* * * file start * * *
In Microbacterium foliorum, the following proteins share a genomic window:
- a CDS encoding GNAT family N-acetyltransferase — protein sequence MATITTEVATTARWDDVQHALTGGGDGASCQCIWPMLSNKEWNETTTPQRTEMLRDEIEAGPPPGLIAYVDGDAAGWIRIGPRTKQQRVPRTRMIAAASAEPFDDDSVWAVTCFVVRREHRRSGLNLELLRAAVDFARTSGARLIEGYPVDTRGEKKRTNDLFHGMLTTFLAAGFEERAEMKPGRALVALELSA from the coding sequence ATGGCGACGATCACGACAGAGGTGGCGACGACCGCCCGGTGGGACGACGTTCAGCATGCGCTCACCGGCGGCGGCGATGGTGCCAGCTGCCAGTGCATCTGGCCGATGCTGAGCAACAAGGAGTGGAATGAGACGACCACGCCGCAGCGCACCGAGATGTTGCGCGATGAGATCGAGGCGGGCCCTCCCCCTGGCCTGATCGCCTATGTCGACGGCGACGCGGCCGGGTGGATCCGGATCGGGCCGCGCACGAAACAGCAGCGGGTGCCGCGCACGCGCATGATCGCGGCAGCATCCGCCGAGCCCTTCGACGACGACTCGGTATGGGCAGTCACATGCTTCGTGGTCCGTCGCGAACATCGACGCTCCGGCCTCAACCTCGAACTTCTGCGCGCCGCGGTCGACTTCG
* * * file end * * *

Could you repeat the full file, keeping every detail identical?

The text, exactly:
In Microbacterium foliorum, the following proteins share a genomic window:
- a CDS encoding GNAT family N-acetyltransferase — protein sequence MATITTEVATTARWDDVQHALTGGGDGASCQCIWPMLSNKEWNETTTPQRTEMLRDEIEAGPPPGLIAYVDGDAAGWIRIGPRTKQQRVPRTRMIAAASAEPFDDDSVWAVTCFVVRREHRRSGLNLELLRAAVDFARTSGARLIEGYPVDTRGEKKRTNDLFHGMLTTFLAAGFEERAEMKPGRALVALELSA from the coding sequence ATGGCGACGATCACGACAGAGGTGGCGACGACCGCCCGGTGGGACGACGTTCAGCATGCGCTCACCGGCGGCGGCGATGGTGCCAGCTGCCAGTGCATCTGGCCGATGCTGAGCAACAAGGAGTGGAATGAGACGACCACGCCGCAGCGCACCGAGATGTTGCGCGATGAGATCGAGGCGGGCCCTCCCCCTGGCCTGATCGCCTATGTCGACGGCGACGCGGCCGGGTGGATCCGGATCGGGCCGCGCACGAAACAGCAGCGGGTGCCGCGCACGCGCATGATCGCGGCAGCATCCGCCGAGCCCTTCGACGACGACTCGGTATGGGCAGTCACATGCTTCGTGGTCCGTCGCGAACATCGACGCTCCGGCCTCAACCTCGAACTTCTGCGCGCCGCGGTCGACTTCG